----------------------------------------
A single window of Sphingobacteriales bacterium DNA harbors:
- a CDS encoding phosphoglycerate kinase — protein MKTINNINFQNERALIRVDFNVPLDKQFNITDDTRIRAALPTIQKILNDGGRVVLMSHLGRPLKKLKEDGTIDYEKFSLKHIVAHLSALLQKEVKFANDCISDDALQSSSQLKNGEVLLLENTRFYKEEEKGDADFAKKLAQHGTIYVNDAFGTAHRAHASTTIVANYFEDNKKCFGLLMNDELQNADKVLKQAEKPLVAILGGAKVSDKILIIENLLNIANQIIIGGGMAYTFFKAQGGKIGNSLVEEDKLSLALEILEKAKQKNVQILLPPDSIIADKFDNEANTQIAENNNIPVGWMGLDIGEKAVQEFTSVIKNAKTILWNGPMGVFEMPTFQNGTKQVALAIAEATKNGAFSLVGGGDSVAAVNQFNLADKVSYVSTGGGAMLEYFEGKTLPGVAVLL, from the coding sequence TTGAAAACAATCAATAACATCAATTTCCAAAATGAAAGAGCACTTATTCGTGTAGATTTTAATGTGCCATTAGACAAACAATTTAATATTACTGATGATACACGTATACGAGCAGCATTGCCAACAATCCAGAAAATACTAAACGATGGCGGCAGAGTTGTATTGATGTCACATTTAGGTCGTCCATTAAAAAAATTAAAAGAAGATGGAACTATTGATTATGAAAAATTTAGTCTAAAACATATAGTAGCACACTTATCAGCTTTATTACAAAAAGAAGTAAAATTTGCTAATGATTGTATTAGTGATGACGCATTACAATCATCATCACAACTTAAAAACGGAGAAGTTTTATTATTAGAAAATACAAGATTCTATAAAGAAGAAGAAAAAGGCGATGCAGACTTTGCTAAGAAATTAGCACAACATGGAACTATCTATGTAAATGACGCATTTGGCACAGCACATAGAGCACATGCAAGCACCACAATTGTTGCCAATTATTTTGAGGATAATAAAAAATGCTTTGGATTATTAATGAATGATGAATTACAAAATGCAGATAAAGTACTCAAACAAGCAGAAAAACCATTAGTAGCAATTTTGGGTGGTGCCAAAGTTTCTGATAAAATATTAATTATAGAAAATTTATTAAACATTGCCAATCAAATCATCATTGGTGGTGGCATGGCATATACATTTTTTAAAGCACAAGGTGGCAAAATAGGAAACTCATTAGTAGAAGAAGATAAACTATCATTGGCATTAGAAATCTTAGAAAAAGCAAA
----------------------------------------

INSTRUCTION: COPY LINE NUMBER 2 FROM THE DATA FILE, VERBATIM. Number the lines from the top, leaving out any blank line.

- a CDS encoding phosphoglycerate kinase — protein MKTINNINFQNERALIRVDFNVPLDKQFNITDDTRIRAALPTIQKILNDGGRVVLMSHLGRPLKKLKEDGTIDYEKFSLKHIVAHLSALLQKEVKFANDCISDDALQSSSQLKNGEVLLLENTRFYKEEEKGDADFAKKLAQHGTIYVNDAFGTAHRAHASTTIVANYFEDNKKCFGLLMNDELQNADKVLKQAEKPLVAILGGAKVSDKILIIENLLNIANQIIIGGGMAYTFFKAQGGKIGNSLVEEDKLSLALEILEKAKQKNVQILLPPDSIIADKFDNEANTQIAENNNIPVGWMGLDIGEKAVQEFTSVIKNAKTILWNGPMGVFEMPTFQNGTKQVALAIAEATKNGAFSLVGGGDSVAAVNQFNLADKVSYVSTGGGAMLEYFEGKTLPGVAVLL, from the coding sequence TTGAAAACAATCAATAACATCAATTTCCAAAATGAAAGAGCACTTATTCGTGTAGATTTTAATGTGCCATTAGACAAACAATTTAATATTACTGATGATACACGTATACGAGCAGCATTGCCAACAATCCAGAAAATACTAAACGATGGCGGCAGAGTTGTATTGATGTCACATTTAGGTCGTCCATTAAAAAAATTAAAAGAAGATGGAACTATTGATTATGAAAAATTTAGTCTAAAACATATAGTAGCACACTTATCAGCTTTATTACAAAAAGAAGTAAAATTTGCTAATGATTGTATTAGTGATGACGCATTACAATCATCATCACAACTTAAAAACGGAGAAGTTTTATTATTAGAAAATACAAGATTCTATAAAGAAGAAGAAAAAGGCGATGCAGACTTTGCTAAGAAATTAGCACAACATGGAACTATCTATGTAAATGACGCATTTGGCACAGCACATAGAGCACATGCAAGCACCACAATTGTTGCCAATTATTTTGAGGATAATAAAAAATGCTTTGGATTATTAATGAATGATGAATTACAAAATGCAGATAAAGTACTCAAACAAGCAGAAAAACCATTAGTAGCAATTTTGGGTGGTGCCAAAGTTTCTGATAAAATATTAATTATAGAAAATTTATTAAACATTGCCAATCAAATCATCATTGGTGGTGGCATGGCATATACATTTTTTAAAGCACAAGGTGGCAAAATAGGAAACTCATTAGTAGAAGAAGATAAACTATCATTGGCATTAGAAATCTTAGAAAAAGCAAA